For the Jews, it was the issue of loyalty to God that was the basis for Jews (and Zealots) to object to Roman taxation. But Jesus, through this one statement shows that one can still honour the authorities and government without compromising the worship of God and loyalty to God. What belongs to Caesar, give back to Caesar. Similarly, what belongs to God, give back to God. Does this promote a ‘sacred’ vs ‘secular’ dichotomy and mentality? Not at all as R.T. Francis puts it this way: “This is not a rigid division of life into the ‘sacred’ and the ‘secular’, but rather a recognition that the ‘secular’ finds its proper place within the overriding claim of the ‘sacred’.” It is not Caesar and God; but Caesar under God. After all, all authority has been appointed by God and belongs to God. Caesar only has power when God allows him to have power. Whichever empire or ruler, everything still belongs to God. We are to recognise and honour the authorities set in place by God. This position is affirmed in the New Testament (Romans 13:1; 1 Peter 2:13-17; 1 Timothy 2:1-2; Titus 3:1-2). Should there be a conflict (which is not the issue in this case), then we clearly ought to obey God, rather than men (Acts 5:29).
We are In the world but not of the world. Be careful that we do not appear so spiritual that we consider everything as evil and cannot touch it. If that is the case, then do not use anything that is in the world’s system at all, which is impossible. The key is to know how to discern what it means to be in the world and not of the world. We are to worship God fully without compromise as we function in this life, yet remain holy and set apart from the systems of the world. Biblical examples in the Old Testament are Joseph in Egypt and Daniel in Babylon.
In one concise and profound statement, Jesus avoids the trap by affirming both what the Pharisees and what the Herodians hold dear. God’s sovereignty must be acknowledged, but human governments also have a legitimate authority. Neither the image nor the inscription on coins could prevent the Jews’ devotion to God. Nor should the coin have such an effect, or did it?
Jesus’ opponents appeared religious, spiritual and pious, in the name of loyalty to God, not wanting to compromise their worship of God. However, they were using the very same coin they objected to; thereby revealing their hypocrisy in the matter. More than just justifying the legitimacy of paying tax, Jesus challenged his opponents if they even needed to hold onto the coins at all. Why not return them all to Caesar, the rightful owner? Here is an interesting point: Jews in Jerusalem preferred death rather than allow Caesar’s image to enter Jerusalem on banners. Yet they were very willing to carry his image on coins. Hypocrites! Why? Because it is money and money is important; so an exception can be made (God understands?). For the sake of being practical, they were willing to compromise. But when it comes to paying taxes, they took issue with it. Double standards, no? Hypocrites! Lovers of God? Not exactly. Luke 16:14 tells us that the Pharisees were “lovers of money”. Hypocrites! Furthermore, since everything belongs to God, they should also be ready and willing to surrender all they had, including money, to God. After all, those who worship and trust God should have no attraction or attachment to money. Because no one can serve two masters. It is either God or mammon (Matthew 6:24). No wonder Jesus called them hypocrites. They tried to trap Jesus with religious talk but ended up being exposed for their own hypocrisy. They appeared spiritual and faithful, but were in fact not obedient nor faithful to God. Were they against Roman rule? Later, at Jesus’ trial, they readily declared that they have no king but Caesar (John 19:14-15). Remember the context of this passage: It is all about outward appearances, disobedience and fruitlessness in this section. Hypocrites!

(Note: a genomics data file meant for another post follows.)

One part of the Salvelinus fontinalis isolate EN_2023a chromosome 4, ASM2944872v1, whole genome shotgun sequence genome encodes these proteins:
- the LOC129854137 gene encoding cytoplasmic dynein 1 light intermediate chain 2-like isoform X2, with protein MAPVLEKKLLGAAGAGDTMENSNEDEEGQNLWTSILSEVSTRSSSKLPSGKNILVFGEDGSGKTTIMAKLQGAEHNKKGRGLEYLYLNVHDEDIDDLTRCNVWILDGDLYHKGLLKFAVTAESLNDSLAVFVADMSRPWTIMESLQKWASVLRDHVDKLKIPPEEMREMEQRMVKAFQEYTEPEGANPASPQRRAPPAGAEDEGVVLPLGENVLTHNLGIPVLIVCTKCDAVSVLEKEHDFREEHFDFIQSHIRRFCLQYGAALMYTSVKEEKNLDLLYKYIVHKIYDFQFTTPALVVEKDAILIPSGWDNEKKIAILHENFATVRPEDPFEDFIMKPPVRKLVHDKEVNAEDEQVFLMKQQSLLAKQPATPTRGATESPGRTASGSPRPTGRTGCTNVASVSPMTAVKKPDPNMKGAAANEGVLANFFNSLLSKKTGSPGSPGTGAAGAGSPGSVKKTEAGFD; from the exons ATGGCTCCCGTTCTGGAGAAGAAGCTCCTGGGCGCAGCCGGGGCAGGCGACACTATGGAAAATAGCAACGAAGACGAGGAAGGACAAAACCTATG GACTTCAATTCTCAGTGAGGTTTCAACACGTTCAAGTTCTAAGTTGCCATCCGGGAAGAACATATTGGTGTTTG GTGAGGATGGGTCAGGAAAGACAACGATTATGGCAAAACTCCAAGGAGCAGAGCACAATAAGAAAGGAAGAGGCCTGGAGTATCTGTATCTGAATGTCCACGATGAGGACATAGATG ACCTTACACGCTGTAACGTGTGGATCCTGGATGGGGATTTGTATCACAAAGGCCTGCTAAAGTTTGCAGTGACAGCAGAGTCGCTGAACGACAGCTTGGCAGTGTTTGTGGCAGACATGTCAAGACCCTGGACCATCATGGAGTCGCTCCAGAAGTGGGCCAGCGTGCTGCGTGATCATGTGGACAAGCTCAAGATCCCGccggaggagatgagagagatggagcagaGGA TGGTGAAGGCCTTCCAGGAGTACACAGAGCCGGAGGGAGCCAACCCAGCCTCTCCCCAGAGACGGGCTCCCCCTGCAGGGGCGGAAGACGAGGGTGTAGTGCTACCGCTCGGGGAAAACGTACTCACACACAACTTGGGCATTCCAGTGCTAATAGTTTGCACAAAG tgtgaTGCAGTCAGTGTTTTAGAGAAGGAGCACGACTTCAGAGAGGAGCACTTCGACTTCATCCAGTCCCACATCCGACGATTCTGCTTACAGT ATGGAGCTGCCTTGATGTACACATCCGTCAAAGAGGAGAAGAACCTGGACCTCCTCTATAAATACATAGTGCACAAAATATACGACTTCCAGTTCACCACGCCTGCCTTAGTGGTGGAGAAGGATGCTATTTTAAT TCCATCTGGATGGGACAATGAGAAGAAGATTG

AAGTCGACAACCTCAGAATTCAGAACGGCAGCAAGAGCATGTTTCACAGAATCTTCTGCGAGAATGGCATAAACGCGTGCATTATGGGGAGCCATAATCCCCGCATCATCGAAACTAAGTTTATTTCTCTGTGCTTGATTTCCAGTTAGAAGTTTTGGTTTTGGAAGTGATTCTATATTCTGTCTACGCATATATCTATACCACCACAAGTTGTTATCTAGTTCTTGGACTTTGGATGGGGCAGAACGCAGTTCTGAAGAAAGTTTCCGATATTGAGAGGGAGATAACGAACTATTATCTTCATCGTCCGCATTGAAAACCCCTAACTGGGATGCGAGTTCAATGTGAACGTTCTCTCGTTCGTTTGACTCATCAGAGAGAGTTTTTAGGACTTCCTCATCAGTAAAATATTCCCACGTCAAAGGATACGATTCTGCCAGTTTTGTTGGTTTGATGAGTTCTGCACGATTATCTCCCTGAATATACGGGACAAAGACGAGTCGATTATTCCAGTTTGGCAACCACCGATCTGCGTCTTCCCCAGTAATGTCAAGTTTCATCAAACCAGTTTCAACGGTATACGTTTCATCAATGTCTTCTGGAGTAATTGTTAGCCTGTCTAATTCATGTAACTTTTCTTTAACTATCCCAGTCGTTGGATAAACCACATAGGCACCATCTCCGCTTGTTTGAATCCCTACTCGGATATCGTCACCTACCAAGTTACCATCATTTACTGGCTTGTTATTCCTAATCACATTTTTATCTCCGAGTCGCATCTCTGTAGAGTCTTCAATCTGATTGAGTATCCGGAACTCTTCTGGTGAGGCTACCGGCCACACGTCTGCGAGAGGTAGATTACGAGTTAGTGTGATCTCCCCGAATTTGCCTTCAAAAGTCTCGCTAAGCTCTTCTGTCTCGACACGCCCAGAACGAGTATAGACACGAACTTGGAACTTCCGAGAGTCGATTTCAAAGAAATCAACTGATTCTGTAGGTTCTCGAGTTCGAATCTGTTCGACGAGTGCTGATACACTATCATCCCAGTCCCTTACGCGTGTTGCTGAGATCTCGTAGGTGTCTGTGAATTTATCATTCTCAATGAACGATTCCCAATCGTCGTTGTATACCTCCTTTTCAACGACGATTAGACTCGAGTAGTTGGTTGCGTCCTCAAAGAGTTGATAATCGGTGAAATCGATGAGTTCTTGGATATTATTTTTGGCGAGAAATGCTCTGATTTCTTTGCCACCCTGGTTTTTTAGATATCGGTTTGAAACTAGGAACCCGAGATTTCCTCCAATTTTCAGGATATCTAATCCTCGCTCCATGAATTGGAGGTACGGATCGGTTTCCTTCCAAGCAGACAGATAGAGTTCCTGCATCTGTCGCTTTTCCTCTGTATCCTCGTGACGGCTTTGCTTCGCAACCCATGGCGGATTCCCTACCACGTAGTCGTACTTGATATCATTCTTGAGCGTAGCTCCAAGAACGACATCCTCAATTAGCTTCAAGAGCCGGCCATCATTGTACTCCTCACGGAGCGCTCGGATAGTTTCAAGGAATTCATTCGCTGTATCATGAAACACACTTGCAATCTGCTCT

We must not readily label them as hypocrites as we too must be careful. We readily acknowledge the dangers of the love of money and warn against worshipping mammon. Yet, we have no problem accumulating and holding on to riches and wealth, conveniently considering it as God’s blessings. We can just as quickly align with the religious and the political for the sake of the financial. If we are not careful, we too can be hypocrites.
Return to Rightful Owner: God
Having addressed what belongs to Caesar, we must not miss addressing what belongs to God. Looking at each of our hearts, we have to answer the same question that Jesus asked: “Whose image and inscription is this?”
Caesar’s image was on the coin. God’s image is on man (Genesis 1:26-27). Created in His image, every man and woman belong to God. God is the rightful owner. However, sin has marred God’s image in man. We owe God a debt, one we cannot pay back, give back, render to God what is rightly His. For this reason, God sent His Son, Jesus, to die on behalf of our sins, to pay the price of the penalty with His life, His blood (1 Peter 1:18-19), to cleanse, to redeem and to buy back what was originally His. As believers of Jesus Christ, we are paid for by His blood, we are no longer our own. We belong to God again (1 Corinthians 6:19-20, 1 Corinthians 7:23).
We carry God’s image and we also have His Inscription upon us. For all of us who believe in Jesus Christ, we bear the name of Christ. We also have His laws written upon our minds and hearts (2 Corinthians 3:3, Hebrews 8:10). As such, we must render and return to God what is rightly His. This is not the time to live compromised lives. Do not pretend to be religious and spiritual but not faithful and obedient. Do not be hypocrites. Do not live double lives. We belong to Jesus. Turn and return and live our lives fully devoted to Jesus and His kingdom. The time is coming where the religious, the political and the financial will align – one world religion, one world government and one world economy. The image of the beast will be worshipped. The mark (inscription) of the beast that will be forced on people, to be taken. Without the image and mark, no one can buy or sell. It is an antichrist alliance that will come against the Christ and His people. Come that time, either you belong to Jesus or you belong to Satan. Your political alignment, church membership and bank account will not save you. Only faith in Jesus Christ, uncompromising worship of Jesus Christ and faithful obedience to Jesus Christ will matter. This is the time to turn and return and live our lives fully devoted to Jesus and His kingdom.
In conclusion, let us consider Matthew 22:22: “when they had heard these words, they marvelled and left Him and went their way.” Was it just a clever answer to escape a trap? More than that, Jesus displayed and demonstrated His authority. Jesus could have used Scripture to support His answer (and there are plenty) yet He did not; at least not in this case. This is because as Jesus was the One who gave Scripture, He was the authority above Scripture. He was the Only One who could interpret and present it rightly. No wonder His opponents marvelled. However, they left Him and went their way.
Do not just be wowed by good teaching or wise answers. A-ha moments are nice. But do not just be impressed by Jesus only to leave Him and go your own way. We who declare that we are believers of Jesus Christ, we belong to God, to Jesus. Again, the time is now to turn and return to the rightful owner, to the One who paid the price that secured salvation and freedom for us.
For now, it is right to honour and obey the authorities that God has set over us. Yet, more than just the paying of taxes, it is the wholehearted worship of Jesus that matters.
The day will come when we are expected to take a stand for Jesus against a religious-political-financial power. May it be clearly seen that we who bear the image of God and of Christ, will live guided by what has been inscribed upon the tablets of our hearts by the Holy Spirit. To be obedient, even to death, marked and sealed by the Lord for “The Lord knows those who are His.” (2 Timothy 2:19).
Start now. Return to the Rightful Owner.